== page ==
Party Walls

Posts by Steven Winter Associates

Efficiency and Health: Prioritizing Occupant Health and Wellbeing in High-Performance Buildings

We like to say that a building is not sustainable if it does not sustain the health and wellbeing of all its occupants. This includes considering how the materials, technologies, and building systems affect indoor air quality, comfort, and the physical and mental health of those utilizing the space.

In our post-COVID world, it also includes how a building can protect its occupants from viruses and other airborne illnesses.

We’re sharing real-world examples of how SWA consultants have helped to mitigate potential negative impacts on occupant health in high-performance buildings. (more…)

Indoor AirPlus Version 2: What Changes Are Coming? [Updated]

The US Environmental Protection Agency (EPA) began revising its Indoor AirPlus (IAP) specification for homes and residential buildings in early 2020. Since the first drafts of version 2, several factors have shaped the new standard, including the public’s hyper-awareness of indoor air quality (IAQ) during and post COVID, input from strategic partners, and considerations from multiple public comments.

The goal to improve IAQ across new and existing housing while addressing affordability and expanding access to healthy housing among disadvantaged populations will not change.

But a lot will change for building designers, developers, owners, and property managers that earn the Indoor AirPlus label for their buildings.

For starters, the program will now be written as Indoor AirPlus (previously “airPLUS”), and there are two levels of certification: Certified and Gold. EPA anticipates that version 2 will be available for use in fall 2024, and version 1 will be sunset in January 2026. During this overlap period, partners may opt to use either version.

Below, we’ve summarized the changes to expect from Indoor AirPlus version 2. (more…)

Benchmarking Data Verification in DC – What We’ve Learned (So Far)

In case you missed it, emergency legislation has extended the DC third-party data verification deadline to July 1, 2024.

In the past few months, SWA has helped Washington, DC, building owners complete mandatory third-party benchmarking data verification for 2023 calendar year data. With the deadline extended, now is a good time to talk about the recurring issues we’ve seen and the lessons we’ve learned.

Now: Perform Third Party Data Verification Process. Deadline Extended: July 1, 2024: Third Party Verified Benchmarking Report Due. April 1, 2025: Benchmarking Report Due. April 1, 2026: Benchmarkig Report Due. Start before January 1, 2027: Repeat Third Party Data Verification Process. April 1, 2027: Third Party Verified Benchmarking Report Due.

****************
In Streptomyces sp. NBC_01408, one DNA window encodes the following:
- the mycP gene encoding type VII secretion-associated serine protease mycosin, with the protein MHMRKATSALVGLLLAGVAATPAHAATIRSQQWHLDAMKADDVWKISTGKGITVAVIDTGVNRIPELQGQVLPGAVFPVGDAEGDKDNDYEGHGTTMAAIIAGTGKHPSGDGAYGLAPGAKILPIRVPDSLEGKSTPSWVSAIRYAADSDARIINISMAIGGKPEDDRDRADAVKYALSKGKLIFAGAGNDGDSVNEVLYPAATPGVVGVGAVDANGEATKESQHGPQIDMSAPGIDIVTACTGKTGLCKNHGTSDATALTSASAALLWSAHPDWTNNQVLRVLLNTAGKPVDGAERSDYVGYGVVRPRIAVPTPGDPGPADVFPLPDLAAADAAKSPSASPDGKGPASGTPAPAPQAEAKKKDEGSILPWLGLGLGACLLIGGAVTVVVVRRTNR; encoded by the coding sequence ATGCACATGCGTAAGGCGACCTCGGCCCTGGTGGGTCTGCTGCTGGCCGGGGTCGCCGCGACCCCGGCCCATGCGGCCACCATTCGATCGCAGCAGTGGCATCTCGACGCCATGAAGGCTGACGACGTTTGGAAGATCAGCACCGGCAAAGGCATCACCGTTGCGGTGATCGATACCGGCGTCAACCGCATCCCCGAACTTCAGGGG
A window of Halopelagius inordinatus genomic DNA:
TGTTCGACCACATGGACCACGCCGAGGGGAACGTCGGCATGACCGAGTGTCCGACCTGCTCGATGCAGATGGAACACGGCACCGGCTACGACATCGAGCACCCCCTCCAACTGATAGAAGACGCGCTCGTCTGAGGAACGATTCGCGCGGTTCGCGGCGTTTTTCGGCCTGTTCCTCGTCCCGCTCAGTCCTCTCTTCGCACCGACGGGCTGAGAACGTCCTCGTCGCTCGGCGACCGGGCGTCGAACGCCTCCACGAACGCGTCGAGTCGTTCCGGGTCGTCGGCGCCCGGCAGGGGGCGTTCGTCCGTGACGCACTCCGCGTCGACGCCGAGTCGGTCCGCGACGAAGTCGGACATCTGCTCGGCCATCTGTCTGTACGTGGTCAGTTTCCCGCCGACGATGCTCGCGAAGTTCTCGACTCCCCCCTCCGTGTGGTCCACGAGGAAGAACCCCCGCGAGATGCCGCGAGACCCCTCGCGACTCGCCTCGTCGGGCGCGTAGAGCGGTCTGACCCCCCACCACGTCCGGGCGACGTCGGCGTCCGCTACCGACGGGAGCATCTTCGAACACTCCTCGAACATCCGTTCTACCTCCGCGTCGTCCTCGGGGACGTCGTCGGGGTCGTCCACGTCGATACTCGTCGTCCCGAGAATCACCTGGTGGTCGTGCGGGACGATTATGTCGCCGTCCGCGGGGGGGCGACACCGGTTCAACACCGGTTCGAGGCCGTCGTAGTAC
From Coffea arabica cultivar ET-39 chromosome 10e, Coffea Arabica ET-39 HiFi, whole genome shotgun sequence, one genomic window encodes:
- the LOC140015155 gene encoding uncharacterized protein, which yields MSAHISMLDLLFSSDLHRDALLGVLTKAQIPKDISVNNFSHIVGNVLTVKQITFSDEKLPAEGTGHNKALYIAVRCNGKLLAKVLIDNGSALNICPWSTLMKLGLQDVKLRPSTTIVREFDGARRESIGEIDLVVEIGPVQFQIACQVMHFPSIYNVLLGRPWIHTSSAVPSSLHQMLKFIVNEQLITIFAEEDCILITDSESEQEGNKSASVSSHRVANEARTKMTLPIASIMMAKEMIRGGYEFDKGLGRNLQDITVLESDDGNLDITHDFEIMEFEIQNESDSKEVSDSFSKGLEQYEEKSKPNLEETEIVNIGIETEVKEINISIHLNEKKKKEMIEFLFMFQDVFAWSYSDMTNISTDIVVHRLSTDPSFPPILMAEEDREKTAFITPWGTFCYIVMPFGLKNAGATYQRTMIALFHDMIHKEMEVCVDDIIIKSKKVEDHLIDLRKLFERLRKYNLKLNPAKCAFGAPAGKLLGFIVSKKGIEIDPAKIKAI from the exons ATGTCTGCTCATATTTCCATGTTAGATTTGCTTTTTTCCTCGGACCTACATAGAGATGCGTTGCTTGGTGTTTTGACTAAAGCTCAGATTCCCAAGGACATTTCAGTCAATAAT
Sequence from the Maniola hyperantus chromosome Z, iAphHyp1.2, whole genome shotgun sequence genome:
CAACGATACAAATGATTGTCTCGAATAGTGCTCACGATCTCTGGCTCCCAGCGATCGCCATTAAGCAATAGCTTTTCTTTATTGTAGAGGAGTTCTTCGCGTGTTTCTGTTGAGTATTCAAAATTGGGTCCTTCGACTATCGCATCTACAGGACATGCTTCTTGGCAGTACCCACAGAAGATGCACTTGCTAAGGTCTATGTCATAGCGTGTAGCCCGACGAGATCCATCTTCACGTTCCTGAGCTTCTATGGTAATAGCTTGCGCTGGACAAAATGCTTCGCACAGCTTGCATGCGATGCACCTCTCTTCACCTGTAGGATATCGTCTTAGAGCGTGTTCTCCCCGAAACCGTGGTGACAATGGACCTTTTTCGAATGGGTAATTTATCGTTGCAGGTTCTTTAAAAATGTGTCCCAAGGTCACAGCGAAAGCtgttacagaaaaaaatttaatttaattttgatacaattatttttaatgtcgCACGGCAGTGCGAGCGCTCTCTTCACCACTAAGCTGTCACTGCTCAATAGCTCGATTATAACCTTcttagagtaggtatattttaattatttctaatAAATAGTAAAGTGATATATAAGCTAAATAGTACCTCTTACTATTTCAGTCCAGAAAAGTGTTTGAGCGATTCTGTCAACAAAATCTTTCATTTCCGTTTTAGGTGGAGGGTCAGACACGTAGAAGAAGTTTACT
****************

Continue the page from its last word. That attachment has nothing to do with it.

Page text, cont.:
Third Party Verification Timeline (Source: Building Innovation Hub)


To Your Health – What to Know About Cooking and Indoor Air Quality

There’s more to a healthy meal than what’s on your plate. Cooking inside a home or apartment produces contaminants—those of primary concern are PM2.5 and nitrogen dioxide (NO2)—and without an exhaust strategy, these pollutants will remain inside and diminish indoor air quality.

In addition, one of the biggest news stories of 2023 was the Canadian wildfires. These events had many on the East Coast thinking about outdoor air quality and how to keep their indoor air as healthy as possible. The primary pollutant of concern from smoke is PM2.5.

There are numerous ways to keep polluted outdoor air outside, but what about the additional exposure to PM2.5 that can happen indoors?

Homeowners and renters can create a ventilation strategy to maintain safe levels of PM2.5 in their living space—whether there are outdoor air quality warnings or not. Keep reading to find out how. (more…)

What Can Go Wrong with Passive House Ventilation Systems—and How to Prevent It

The envelope of a Passive House building is designed to be significantly airtight. Mechanical ventilation systems introduce fresh, filtered air and exhaust stale, contaminated air 24 hours a day—which is extremely important in maintaining optimal indoor air quality and occupant comfort.

As the saying goes, build tight and ventilate right.

When ventilation systems are designed correctly, but installed, commissioned, or operated incorrectly, the system ends up being leaky and inefficient and uses more energy than expected.

Project teams for Passive House buildings must find solutions for these implementation and commissioning hurdles, or the potential energy penalty can adversely effect the building’s high-performance design intent.

What happens when a Passive House construction expert and a commissioning engineer collaborate to find a solution to common ventilation system issues that cause excess energy use? We, the authors of this blog post, did just that!

Keep reading to learn about common construction issues with Passive House ventilation systems and five lessons learned based on our experiences in the field. (more…)

5 Strategies to Create Sustainable and Affordable Housing with Enterprise Green Communities (EGC)

Access to sustainable and healthy buildings should be a universal right. Unfortunately, underserved communities and low-income families often face significant barriers to living in buildings that are efficient, supportive, and resilient.

The Enterprise Green Communities (EGC) certification program provides criteria to create sustainable, healthy, and affordable housing and offers a pathway our industry can use to advance equity in the built environment.

U.S. map showing 31 states, plus DC, that promote Enterprise Green Communities through their Low-Income Housing Tax Credit program.